Ian Snell announced last month that he was retiring rather than accept a minor league assignment from the Cardinals, but Evan Drellich of MLB.com reports that he is already considering a comeback.
“He told the world he’s retiring, and that’s what we thought was going to happen,” Snell’s agent Joe Sroba said Friday.
Snell posted an unsightly 6.41 ERA and 26/25 K/BB ratio over 46 1/3 innings with the Mariners last season. While he’s been in a steady decline since the 2007 season, he is only 29 years old and was still averaging 91.1 mph on his fastball last season.
The Delaware native would make sense for a number of teams as organizational depth at the Triple-A level, but Sroba mentioned that a return to the Cardinals is a possibility. And really, if there’s anyone who can get Snell’s career back on track, it has to be Cardinals pitching coach Dave Duncan.
The Giants placed outfielder Hunter Pence on the 10-day disabled list with a right thumb sprain, per an official announcement on Friday. Pence initially sustained the injury during the club’s home opener on April 3, when he dove to intercept a line drive double from Robinson Cano and jammed his thumb. Weeks of playing through the pain hasn’t worked, so he’ll take a breather while the Giants give outfielder Mac Williamson a chance to start in left after getting called up from Triple-A Fresno.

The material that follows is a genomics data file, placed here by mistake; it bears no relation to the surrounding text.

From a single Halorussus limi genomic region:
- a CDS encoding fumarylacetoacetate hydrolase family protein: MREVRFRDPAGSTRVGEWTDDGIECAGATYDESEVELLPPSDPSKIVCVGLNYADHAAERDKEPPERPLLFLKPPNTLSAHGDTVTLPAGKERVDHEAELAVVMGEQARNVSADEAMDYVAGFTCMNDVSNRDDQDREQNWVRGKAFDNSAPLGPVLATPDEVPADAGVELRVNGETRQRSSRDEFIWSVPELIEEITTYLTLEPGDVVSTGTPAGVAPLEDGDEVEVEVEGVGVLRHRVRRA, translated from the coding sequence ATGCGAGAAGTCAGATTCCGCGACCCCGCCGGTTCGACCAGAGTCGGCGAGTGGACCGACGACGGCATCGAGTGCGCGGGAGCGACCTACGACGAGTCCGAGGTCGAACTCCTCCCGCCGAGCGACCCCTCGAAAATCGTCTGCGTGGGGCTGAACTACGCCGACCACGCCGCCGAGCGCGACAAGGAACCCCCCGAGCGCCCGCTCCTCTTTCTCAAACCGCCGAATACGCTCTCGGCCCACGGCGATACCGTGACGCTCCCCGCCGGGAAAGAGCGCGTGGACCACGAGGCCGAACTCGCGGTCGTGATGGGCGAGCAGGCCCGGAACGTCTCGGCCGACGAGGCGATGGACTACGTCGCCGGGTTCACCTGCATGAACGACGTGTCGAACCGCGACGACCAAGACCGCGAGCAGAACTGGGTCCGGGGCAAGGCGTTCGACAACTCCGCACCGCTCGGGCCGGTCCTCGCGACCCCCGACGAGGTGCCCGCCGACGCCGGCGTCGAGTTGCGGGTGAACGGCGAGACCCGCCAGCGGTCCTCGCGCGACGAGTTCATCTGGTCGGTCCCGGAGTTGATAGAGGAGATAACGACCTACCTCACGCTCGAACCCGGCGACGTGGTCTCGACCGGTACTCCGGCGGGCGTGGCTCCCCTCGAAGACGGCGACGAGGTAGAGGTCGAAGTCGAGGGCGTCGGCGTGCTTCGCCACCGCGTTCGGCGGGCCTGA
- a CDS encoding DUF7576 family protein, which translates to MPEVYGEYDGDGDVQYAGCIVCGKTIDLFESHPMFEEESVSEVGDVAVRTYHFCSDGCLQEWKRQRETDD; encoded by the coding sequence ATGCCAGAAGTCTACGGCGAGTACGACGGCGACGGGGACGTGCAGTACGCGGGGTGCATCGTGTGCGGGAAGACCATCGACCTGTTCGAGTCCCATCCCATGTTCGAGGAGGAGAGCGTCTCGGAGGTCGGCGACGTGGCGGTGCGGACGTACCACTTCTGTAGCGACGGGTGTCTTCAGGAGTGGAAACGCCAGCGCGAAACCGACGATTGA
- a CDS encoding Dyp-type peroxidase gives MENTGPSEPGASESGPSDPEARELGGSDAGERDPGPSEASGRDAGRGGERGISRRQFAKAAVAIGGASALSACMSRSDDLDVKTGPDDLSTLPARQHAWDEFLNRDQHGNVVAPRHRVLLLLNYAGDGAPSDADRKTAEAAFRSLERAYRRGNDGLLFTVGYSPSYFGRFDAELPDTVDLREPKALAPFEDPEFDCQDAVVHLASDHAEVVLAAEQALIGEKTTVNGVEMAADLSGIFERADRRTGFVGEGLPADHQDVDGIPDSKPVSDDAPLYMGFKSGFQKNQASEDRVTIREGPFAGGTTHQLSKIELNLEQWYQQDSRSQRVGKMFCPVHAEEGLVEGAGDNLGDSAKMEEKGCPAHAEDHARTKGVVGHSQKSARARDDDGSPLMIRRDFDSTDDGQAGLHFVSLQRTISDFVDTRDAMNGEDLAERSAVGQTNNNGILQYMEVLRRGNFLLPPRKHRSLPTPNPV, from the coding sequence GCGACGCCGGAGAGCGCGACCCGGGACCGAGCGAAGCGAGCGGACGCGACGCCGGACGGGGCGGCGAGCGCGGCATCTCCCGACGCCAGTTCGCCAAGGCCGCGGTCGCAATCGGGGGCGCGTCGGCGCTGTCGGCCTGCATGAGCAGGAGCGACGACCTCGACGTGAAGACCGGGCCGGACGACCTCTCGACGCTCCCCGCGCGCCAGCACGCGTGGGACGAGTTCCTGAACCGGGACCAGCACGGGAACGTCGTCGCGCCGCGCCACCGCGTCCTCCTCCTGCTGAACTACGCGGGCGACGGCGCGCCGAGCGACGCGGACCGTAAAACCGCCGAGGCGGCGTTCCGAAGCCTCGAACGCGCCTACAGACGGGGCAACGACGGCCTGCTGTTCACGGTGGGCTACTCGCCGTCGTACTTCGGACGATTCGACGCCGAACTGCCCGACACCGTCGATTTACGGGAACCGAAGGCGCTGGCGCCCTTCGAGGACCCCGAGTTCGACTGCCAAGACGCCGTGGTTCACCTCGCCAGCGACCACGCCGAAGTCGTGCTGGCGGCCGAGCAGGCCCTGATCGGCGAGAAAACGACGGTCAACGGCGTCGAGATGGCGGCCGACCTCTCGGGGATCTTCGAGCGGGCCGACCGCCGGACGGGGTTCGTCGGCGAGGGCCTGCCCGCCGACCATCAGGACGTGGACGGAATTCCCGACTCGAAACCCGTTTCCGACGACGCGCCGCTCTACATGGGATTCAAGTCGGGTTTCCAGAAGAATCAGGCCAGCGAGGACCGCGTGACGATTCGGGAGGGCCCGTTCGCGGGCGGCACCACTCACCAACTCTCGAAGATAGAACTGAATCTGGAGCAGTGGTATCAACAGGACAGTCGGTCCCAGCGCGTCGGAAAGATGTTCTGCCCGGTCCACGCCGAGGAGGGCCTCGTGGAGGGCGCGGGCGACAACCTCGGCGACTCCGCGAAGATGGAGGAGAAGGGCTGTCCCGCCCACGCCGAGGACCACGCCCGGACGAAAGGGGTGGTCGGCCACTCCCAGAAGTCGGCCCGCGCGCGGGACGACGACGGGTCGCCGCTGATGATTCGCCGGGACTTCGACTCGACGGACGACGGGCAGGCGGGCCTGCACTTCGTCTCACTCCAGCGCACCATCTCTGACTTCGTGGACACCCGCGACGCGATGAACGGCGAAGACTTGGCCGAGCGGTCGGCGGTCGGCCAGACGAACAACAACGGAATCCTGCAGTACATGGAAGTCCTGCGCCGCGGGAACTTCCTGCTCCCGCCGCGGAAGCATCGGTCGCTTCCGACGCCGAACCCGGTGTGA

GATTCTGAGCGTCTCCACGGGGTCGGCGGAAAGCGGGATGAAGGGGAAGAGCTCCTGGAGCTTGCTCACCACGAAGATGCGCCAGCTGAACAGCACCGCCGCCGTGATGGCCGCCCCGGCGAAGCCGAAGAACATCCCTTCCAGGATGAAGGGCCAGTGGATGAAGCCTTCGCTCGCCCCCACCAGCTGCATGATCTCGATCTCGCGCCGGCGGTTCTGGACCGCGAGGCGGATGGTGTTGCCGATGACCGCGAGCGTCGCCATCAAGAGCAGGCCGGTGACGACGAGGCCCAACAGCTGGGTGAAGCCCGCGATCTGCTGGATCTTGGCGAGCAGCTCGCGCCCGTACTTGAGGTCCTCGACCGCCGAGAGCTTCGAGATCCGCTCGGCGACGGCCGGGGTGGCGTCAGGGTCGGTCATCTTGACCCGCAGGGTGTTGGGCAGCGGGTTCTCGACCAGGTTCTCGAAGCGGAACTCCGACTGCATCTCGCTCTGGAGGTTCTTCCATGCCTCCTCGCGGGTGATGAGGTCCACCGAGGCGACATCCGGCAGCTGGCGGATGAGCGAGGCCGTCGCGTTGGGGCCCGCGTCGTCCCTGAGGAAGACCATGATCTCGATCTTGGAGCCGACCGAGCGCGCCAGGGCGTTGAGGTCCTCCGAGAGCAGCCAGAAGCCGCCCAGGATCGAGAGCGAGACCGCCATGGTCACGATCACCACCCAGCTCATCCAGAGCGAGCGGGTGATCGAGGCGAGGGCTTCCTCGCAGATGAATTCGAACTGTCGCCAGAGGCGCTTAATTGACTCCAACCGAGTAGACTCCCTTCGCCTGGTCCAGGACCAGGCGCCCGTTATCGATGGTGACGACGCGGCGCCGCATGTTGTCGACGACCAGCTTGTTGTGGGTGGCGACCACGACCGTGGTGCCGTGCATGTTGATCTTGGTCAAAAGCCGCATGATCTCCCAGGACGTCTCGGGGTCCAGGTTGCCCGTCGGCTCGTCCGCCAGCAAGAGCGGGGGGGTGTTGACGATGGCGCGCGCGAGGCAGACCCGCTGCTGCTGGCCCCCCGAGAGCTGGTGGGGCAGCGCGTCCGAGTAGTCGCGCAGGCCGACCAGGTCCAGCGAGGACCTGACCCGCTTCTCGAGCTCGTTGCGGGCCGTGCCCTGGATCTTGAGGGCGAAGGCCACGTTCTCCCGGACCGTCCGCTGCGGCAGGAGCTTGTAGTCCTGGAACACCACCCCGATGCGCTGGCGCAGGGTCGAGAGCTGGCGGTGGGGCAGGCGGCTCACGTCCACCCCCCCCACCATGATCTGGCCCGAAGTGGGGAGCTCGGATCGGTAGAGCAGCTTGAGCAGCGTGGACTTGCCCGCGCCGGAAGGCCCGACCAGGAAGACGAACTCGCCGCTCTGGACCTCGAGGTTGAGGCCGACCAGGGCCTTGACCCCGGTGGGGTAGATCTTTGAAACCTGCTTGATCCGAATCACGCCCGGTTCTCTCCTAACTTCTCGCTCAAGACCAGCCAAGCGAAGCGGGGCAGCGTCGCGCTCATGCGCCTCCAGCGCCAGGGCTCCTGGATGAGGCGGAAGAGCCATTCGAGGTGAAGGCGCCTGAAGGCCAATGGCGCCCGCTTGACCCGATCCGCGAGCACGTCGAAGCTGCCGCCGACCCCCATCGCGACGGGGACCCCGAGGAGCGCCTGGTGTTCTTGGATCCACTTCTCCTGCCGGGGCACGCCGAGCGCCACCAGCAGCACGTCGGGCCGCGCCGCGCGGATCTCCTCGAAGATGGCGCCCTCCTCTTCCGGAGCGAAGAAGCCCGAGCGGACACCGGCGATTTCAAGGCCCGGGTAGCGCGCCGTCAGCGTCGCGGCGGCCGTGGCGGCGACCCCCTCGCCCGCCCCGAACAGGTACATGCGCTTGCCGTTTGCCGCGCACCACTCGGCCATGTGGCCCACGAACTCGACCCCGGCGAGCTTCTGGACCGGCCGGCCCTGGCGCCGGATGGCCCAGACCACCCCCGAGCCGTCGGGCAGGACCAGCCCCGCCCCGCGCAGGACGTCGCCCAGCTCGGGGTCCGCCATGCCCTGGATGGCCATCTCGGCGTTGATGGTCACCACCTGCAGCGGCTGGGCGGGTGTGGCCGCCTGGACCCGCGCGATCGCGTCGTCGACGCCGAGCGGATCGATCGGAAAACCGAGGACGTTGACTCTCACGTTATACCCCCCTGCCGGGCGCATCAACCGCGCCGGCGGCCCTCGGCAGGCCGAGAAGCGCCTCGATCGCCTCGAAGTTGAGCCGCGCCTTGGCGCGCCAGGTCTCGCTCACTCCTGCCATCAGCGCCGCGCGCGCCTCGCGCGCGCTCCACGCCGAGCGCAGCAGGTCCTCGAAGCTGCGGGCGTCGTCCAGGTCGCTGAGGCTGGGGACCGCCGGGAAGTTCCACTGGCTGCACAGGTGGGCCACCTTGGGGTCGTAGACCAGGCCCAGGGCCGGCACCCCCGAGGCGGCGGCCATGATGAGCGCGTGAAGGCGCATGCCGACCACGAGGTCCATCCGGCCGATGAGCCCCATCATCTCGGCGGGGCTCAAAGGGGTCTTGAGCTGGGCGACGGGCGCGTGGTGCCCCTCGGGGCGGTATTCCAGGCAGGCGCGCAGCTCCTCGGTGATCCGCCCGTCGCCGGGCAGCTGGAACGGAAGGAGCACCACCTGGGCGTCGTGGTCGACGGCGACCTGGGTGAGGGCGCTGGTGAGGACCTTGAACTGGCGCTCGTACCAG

Pence, 35, wouldn’t pin his recent struggles on his injury, but it’s clear that he’s having difficulty finding his footing this year. He slashed a meager .172/.197/.190 through 61 plate appearances in 2018, collecting just one extra-base hit and two walks during the Giants’ dismal 7-11 stretch. While it’s far too early in the season to make any final judgments, it doesn’t look like the veteran outfielder will be replicating the .275+ average, 4.0+ fWAR totals of years past (at least, not anytime soon).
Williamson, meanwhile, has gotten off to a hot start in Triple-A. Prior to his call-up this weekend, the 27-year-old batted an incredible .487/.600/1.026 with six home runs and a 1.626 OPS through his first 50 PA. A hot Triple-A bat doesn’t always survive the transition to the majors, but the Giants will use all the help they can get — especially as they take on the AL West-leading Angels this weekend.